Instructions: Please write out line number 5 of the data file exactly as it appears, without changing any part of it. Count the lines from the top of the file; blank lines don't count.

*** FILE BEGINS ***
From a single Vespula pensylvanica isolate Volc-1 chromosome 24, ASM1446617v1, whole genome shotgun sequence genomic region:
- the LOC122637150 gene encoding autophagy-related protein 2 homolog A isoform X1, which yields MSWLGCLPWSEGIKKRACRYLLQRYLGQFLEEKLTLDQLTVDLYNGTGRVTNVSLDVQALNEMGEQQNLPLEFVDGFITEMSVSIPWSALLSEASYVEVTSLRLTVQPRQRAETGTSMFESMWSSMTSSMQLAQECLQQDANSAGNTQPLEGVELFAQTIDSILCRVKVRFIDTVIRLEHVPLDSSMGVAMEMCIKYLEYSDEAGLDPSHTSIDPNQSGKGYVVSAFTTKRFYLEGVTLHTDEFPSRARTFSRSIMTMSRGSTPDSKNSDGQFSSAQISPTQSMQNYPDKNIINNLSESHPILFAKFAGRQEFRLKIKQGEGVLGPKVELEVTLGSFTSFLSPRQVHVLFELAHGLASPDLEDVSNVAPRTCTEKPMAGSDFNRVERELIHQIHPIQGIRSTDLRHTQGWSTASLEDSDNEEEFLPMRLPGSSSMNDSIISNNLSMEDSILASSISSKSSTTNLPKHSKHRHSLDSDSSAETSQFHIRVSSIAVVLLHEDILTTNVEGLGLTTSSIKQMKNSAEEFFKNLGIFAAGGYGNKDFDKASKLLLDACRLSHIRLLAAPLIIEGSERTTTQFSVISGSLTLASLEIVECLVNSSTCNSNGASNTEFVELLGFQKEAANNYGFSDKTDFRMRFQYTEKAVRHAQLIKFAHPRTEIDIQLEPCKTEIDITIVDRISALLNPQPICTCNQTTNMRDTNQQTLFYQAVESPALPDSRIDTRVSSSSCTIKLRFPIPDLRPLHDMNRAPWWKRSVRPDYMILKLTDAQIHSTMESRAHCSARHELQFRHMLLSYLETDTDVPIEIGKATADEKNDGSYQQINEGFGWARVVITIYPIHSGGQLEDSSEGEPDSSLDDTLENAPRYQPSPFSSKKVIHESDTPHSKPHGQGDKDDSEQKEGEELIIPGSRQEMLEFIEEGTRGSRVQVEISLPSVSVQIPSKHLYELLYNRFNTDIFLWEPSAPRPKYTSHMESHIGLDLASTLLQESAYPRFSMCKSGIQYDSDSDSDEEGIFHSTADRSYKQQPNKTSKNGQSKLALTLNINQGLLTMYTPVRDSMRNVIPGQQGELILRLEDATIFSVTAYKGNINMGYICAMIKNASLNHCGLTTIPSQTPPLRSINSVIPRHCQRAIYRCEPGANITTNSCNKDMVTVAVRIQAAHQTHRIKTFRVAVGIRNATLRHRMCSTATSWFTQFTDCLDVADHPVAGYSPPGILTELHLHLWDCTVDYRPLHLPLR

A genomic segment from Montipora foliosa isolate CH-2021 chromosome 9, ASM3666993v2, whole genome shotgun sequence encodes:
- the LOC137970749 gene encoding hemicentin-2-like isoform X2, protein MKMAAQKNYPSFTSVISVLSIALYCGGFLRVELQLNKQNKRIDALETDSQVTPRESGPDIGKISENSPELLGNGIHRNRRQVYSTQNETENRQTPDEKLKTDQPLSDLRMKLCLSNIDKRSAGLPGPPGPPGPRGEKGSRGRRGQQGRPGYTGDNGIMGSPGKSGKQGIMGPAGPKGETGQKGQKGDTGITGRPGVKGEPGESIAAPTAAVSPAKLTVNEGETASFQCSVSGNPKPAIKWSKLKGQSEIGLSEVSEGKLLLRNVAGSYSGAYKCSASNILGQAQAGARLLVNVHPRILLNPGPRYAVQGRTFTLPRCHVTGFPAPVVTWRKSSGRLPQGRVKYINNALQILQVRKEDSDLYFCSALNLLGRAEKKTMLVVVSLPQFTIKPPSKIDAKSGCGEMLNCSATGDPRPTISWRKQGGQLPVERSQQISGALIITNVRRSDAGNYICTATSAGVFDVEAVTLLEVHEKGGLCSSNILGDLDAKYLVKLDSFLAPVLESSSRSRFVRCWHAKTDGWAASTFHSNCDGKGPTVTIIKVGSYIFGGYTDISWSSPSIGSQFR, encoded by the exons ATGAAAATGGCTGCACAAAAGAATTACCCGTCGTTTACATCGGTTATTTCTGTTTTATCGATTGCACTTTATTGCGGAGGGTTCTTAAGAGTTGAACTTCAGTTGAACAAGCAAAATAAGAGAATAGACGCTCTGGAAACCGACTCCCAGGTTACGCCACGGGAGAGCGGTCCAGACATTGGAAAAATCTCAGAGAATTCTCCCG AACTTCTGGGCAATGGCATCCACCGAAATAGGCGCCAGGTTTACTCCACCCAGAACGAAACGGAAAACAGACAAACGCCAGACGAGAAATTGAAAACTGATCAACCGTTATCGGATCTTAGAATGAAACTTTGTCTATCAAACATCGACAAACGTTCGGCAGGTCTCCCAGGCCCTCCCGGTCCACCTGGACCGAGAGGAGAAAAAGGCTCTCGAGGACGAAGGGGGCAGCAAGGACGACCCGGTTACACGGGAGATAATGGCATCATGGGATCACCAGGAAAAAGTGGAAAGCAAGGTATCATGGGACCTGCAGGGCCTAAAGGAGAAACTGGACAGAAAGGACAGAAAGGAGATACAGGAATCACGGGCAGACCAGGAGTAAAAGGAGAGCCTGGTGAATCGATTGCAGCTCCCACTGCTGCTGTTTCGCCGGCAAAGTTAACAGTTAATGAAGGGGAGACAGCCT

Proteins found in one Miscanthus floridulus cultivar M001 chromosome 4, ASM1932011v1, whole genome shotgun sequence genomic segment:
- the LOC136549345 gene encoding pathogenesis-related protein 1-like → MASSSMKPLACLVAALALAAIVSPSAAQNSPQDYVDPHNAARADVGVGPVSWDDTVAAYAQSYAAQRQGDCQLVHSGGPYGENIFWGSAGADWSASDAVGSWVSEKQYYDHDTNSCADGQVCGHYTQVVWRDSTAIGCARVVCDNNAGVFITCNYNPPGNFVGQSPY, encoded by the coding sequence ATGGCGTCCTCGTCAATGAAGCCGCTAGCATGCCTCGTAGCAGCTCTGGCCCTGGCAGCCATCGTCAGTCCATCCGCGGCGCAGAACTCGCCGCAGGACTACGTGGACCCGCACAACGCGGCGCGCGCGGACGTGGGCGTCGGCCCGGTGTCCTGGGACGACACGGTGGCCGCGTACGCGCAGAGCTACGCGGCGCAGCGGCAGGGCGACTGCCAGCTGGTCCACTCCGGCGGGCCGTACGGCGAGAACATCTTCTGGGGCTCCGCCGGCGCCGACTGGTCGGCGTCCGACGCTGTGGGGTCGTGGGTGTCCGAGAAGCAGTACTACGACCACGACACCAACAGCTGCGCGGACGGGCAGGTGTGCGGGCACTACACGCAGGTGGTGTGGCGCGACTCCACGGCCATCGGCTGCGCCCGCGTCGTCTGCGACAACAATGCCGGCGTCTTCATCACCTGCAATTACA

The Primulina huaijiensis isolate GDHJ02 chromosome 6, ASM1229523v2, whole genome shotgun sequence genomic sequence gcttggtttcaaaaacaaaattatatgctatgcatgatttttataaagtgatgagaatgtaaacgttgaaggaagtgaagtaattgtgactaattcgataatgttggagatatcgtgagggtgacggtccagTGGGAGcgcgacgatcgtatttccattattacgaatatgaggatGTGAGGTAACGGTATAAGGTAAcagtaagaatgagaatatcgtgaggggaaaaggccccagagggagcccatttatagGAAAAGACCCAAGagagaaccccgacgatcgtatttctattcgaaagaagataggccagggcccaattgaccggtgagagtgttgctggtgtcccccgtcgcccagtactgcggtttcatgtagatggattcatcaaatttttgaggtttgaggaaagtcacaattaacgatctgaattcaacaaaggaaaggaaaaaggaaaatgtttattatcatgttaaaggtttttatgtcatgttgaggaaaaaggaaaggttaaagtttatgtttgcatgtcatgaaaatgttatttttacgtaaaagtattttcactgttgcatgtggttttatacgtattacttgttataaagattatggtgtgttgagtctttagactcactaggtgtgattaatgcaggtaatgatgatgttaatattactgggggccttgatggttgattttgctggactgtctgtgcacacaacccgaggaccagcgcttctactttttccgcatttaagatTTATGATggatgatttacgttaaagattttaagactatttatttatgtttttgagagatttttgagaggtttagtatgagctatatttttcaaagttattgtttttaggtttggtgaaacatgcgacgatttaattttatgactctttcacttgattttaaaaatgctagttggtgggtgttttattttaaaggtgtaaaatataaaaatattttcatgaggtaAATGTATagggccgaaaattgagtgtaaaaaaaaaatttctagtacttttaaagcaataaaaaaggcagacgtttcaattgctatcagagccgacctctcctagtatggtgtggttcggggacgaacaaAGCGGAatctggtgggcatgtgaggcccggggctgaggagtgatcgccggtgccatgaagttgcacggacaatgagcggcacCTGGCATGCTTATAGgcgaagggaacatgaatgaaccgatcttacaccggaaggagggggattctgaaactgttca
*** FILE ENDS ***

Proteins found in one Miscanthus floridulus cultivar M001 chromosome 4, ASM1932011v1, whole genome shotgun sequence genomic segment: